Unconvinced by electric vehicles? Wait until you try Tesla's Model S. Jonathan Crouch reports.
Here is an electric car with up to 379 miles of range, a model that can seat up to seven, has acceleration to demolish an Aston Martin and features zero tailpipe emissions. There's now a choice of either 'Long Range' or 'Performance' variants with 100 kWh battery outputs and either way, you get standard 'Dual Motor All Wheel Drive'. Here's what the future looks like - and it's cause for celebration.
What do electric cars say to you? For the most part, they're rather inoffensive city scoots. Get one out on the open road and they're often only about half an hour from leaving you stranded on the hard shoulder with no juice. That's the way electric cars have been developed by big car companies. Tesla isn't a big car company. It has never been rooted in the culture of the internal combustion engine, so perhaps it's understandable that when it sets out to build an electric vehicle, things are a bit different.
Co-founded by Paypal creator, Elon Musk, Tesla has been committed from the word go to changing how we think about electric vehicles. The Model S may look like a relatively conventional luxury car but it's anything but. It's a car that has the power to fundamentally alter the status quo in this sector. Electric power isn't just for small cars. It works really well with big ones too.
What are the driving characteristics you'd look for in a big luxury car? We'd be looking for hushed refinement, a smooth step-off the line, instant acceleration as soon as you prod the throttle and the handling ability of a smaller car. The Tesla Model S delivers all of these things and more. The 2.2-tonne kerb weight hints at a rather portly demeanour but the Model S handles a good deal more sharply than you might imagine. The steering can be switched between three settings - Comfort, Normal and Sport - changing the weight of feel but not markedly adjusting the level of feedback. Ride quality is better than you'd expect from a vehicle running on 21-inch wheels. Air suspension is optional and worth having. As you'd expect from an EV, there's no gearbox as such, so power transfer is even smoother than the best automatic transmissions.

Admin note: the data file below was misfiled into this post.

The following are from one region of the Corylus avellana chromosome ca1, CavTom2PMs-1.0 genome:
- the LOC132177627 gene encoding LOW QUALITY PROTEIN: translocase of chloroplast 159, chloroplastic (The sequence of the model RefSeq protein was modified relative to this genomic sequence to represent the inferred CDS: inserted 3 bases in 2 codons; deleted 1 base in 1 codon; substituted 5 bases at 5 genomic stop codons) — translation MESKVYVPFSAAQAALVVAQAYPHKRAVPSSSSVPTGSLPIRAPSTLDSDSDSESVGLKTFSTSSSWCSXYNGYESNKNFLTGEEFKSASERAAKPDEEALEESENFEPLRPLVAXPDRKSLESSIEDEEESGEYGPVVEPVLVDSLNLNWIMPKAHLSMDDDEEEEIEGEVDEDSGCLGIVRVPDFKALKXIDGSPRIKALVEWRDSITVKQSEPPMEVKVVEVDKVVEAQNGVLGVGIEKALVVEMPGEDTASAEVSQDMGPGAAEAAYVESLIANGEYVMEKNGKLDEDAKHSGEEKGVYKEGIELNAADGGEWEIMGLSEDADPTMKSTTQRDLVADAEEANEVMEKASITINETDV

That power comes courtesy of batteries developed by Panasonic which sit under the floor of the car, keeping the centre of gravity low, while the electric motor sits atop the rear axle. Tesla now only offers 100 kWh variants of this car. There are two variants on offer, the 'Long Range' model, which can offer a 379 miles WLTP rated driving range; and the 'Performance' version, where the driving range figure is WLTP-rated at 367 miles. Even with the base 'Long Range' version, sixty is just 3.7s away from rest, so you'll be looking at very rapid progress. All derivatives get standard Dual Motor All Wheel Drive, which gives you get two electric motors, one sitting on the front axle, the other driving from the rear. With the power spread around the drivetrain, you've of course got the perfect recipe for AWD traction.
The same AWD set-up is used by the insane flagship 'Performance' variant. 'Insane' is a word we feel we have to use because it designates the most frantic of this top Tesla's three driving modes - the others being 'Normal' and 'Sport'. Go 'Insane' and 60mph is just 2.3s away from rest, courtesy of a 761bhp combined power output. As advertised, there's nothing else with four or five seats that can get remotely close to this kind of pace.
Tesla deliberately set out to style this car in a relatively conservative fashion so as not to alienate its core buyers. There's even a dummy air intake at the front. The car it most closely resembles in external dimension is a Porsche Panamera, but when you check the tape measure, you realise quite what a massive car this is. At 4978mm long, 1964mm wide and 1435mm high, it's 8mm longer, 33mm wider and 17mm taller than a Panamera, which is already a pretty sizeable hunk of automotive real estate. The width makes it feel a handful on narrow city streets but there's plenty of space inside.